Book Review: The Fifth Season by N.K. Jemisin

The Fifth Season is the very deserving winner of the 2016 Hugo award for best novel. It takes place in a fantasy world where every few hundred years a cataclysmic, multi-year long disaster will happen, much like a miniature extinction event. The book starts as another is beginning. “Magic” in this world works by controlling earth, and most people cannot be taught: you either have the gift or don’t. these people are feared and reviled, kept away from society in their own slave-like community.

I won’t say much more about the book itself, because I went in cold, not knowing what to expect, and came away exhilarated so I don’t want to say too much. The world-building is incredibly interesting. And the plot…I remember as a teenager reading a ton of fantasy books and reaching parts where it would be almost painful to tear myself away from the action. That’s like the whole second half of this novel. Just go out and read it, it’s one of the best fantasy books I’ve read in a long time.

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A Young Ernest Hemingway

Ernest Hemingway needs no introduction. His minimalistic stylistic innovations won him the Pulitzer and Nobel prizes and are still influential almost a hundred years later. Not only that, but his first full-length novel, The Sun Also Rises, established him as a major force in literature and some consider it his best work today. I recently read two volumes of a Hemingway biography, The Young Hemingway and The Paris Years by Michael S. Reynolds, and was struck by just how motivational a figure Hemingway was. Even if you dislike his social views or his larger than life persona, there’s a lot to learn from his discipline and early failures.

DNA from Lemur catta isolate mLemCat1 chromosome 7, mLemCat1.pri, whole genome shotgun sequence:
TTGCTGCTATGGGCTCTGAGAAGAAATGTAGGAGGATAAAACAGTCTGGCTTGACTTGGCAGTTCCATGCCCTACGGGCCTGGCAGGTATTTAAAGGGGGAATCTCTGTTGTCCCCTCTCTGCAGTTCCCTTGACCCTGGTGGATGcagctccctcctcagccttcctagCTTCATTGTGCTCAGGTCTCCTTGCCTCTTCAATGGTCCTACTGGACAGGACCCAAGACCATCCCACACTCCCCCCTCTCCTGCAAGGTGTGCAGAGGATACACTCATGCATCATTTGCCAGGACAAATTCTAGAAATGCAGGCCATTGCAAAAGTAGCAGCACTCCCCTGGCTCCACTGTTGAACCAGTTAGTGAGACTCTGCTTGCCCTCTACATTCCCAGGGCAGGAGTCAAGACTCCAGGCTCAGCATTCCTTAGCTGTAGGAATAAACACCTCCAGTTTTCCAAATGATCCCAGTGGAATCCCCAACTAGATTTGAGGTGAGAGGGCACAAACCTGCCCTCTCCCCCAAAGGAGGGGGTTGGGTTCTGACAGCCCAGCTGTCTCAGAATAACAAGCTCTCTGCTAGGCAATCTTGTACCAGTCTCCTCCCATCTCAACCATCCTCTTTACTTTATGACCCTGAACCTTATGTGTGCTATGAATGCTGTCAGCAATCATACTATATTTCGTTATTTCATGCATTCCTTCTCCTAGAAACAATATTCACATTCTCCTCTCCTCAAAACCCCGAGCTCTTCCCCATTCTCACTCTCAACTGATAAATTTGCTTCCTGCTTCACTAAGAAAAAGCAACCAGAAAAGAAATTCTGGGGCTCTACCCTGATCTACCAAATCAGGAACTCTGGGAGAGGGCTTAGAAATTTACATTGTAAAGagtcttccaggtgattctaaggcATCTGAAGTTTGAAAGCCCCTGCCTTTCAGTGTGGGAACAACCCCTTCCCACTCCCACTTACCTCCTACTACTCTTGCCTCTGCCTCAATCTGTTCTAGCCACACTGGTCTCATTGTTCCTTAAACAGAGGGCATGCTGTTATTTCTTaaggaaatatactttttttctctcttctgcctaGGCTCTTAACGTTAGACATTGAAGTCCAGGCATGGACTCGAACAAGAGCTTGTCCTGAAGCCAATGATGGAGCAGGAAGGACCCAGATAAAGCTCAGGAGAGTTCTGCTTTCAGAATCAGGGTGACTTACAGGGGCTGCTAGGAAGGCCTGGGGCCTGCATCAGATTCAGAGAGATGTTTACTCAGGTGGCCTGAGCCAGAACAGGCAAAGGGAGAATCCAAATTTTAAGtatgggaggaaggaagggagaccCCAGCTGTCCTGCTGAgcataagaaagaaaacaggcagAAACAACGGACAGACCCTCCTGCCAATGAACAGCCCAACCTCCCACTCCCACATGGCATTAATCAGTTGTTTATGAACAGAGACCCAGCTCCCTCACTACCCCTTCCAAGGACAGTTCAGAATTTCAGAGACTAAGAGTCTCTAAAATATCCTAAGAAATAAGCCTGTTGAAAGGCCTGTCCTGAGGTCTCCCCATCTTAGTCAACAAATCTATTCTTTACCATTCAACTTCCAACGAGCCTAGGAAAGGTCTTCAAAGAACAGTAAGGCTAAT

After serving in World War 1 as an ambulance, driver falling in love with a nurse, he returned to his family in Illinois and tried to piece back his shell-shocked life. Overseas, he had mentioned to the nurse that he was a writer, and he was determined to professionally publish something so that his lie would become reality.

But as their relationship fell apart, he continued writing and sending off his stories to places like the Saturday Evening Post. Although he wrote voluminously, all were rejected. They were, for the most part, non-autobiographical tales written in imitation of the popular writers of the day like Kipling and Sherwood Anderson and bad poems. He also started a novel based on his life in the war and with the nurse and worked on it intermittently. At the same time, he found work as a journalist, honing his skills for papers, but he considered this hackwork.